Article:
'˜Lack of diversity' in Scottish culture is deterring audiences

A damning verdict on the diversity of Scottish culture has been delivered in an official report which warns that it is dominated by people from wealthier backgrounds.

Fiona Hyslop MSP, Cabinet Secretary for Culture, Europe and External Affairs. Pic: Andrew O'Brien
Fiona Hyslop MSP, Cabinet Secretary for Culture, Europe and External Affairs. Pic: Andrew O'Brien

Every level and every art form in the sector is said to be affected, according to new research carried out across the country.

A lack of diversity amongst key decision-makers, boards of arts organisations and their employees is directly affecting programming and putting off potential audiences.

Poverty, poor health, transport, language, geography and cost were all cited as significant barriers to involvement with the arts in the Scottish Government research.

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    The findings are expected to influence a new national cultural strategy, which the Scottish Government instigated last summer before a six-month consultation, including a series of “culture conversations.”

    The report states: “Inequality was raised consistently by the majority of contributors in relation to opportunities to access and experience culture.

    “Contributors perceived there to be a lack of diversity amongst those employed or involved across the cultural sectors, at all levels (amongst employees, as well as amongst senior decision-makers) and this was considered to have resulted in a corresponding lack of diversity in output .

    “It was noted by many that the workforce seems to be from higher socio-economic groups and some felt that this is because of the need to have personal sources of financial support during training and to subsidise an insecure and sometimes poorly paid career.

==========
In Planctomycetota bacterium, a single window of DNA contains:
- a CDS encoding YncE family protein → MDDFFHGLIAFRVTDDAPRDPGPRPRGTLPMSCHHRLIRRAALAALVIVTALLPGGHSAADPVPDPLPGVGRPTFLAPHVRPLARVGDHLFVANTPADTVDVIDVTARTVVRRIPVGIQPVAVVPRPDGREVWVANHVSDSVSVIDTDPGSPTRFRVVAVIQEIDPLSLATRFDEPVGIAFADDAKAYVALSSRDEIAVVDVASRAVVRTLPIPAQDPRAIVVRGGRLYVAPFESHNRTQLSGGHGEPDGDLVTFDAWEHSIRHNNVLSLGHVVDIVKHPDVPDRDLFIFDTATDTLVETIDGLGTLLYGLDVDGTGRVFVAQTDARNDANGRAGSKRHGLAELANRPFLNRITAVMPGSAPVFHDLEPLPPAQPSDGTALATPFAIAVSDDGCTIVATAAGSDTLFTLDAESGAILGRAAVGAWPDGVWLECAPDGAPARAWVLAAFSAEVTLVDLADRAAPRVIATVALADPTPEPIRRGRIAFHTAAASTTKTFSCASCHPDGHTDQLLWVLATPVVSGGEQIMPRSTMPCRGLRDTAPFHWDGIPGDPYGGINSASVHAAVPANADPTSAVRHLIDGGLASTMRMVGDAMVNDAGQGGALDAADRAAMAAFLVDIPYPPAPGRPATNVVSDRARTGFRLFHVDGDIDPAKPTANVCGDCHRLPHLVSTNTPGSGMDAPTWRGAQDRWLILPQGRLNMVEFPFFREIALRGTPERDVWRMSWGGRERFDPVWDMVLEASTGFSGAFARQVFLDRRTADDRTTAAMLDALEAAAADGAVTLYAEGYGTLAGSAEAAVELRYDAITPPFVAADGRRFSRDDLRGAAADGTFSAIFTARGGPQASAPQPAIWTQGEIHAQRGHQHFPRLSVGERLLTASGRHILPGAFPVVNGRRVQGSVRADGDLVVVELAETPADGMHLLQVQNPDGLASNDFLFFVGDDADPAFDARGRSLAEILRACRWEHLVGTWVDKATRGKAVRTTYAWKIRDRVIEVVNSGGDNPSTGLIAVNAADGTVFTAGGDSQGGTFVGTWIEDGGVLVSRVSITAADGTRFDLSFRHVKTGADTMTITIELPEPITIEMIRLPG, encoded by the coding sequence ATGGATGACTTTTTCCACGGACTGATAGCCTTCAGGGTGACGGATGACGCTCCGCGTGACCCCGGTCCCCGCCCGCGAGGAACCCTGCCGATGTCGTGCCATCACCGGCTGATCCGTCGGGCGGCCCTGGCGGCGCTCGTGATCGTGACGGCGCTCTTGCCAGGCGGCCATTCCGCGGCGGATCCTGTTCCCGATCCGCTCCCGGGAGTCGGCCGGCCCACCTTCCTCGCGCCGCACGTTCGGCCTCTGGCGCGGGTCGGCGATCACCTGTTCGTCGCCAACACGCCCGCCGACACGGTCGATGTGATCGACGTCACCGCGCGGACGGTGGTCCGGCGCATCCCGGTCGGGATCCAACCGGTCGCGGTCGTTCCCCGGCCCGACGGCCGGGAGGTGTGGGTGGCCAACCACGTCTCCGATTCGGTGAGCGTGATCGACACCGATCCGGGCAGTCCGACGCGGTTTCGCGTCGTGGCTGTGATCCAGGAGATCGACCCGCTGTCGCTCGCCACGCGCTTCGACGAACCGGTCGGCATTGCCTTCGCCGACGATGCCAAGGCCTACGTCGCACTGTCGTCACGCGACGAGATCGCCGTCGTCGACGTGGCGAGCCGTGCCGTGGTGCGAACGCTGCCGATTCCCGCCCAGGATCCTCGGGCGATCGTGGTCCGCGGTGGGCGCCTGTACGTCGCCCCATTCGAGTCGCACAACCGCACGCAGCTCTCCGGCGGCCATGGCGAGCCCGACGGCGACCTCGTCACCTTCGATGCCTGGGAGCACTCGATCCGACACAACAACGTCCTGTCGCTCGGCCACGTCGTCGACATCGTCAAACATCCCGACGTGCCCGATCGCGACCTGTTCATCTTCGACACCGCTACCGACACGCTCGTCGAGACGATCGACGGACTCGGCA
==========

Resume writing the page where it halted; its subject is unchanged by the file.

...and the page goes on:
“Contributors also felt there was unequal engagement in culture with the view that those from lower socio-economic groups, deprived areas, or from minority backgrounds, disabled people or people with health conditions and multiple or complex needs were less likely to engage. It was suggested more could be done to tackle this by pro-active approaches to employing people from different backgrounds which could potentially lead to greater diversity in output and greater visibility of role models.”

    A spokesman for arts agency Creative Scotland said: “We very much welcome today’s publication of the report. It’s encouraging to see the widespread recognition of the important role of artists in our society, the significance of diversity and the value that culture delivers for all of us, creatively, socially and economically. We look forward to contributing further to the draft strategy as it develops over the coming months.”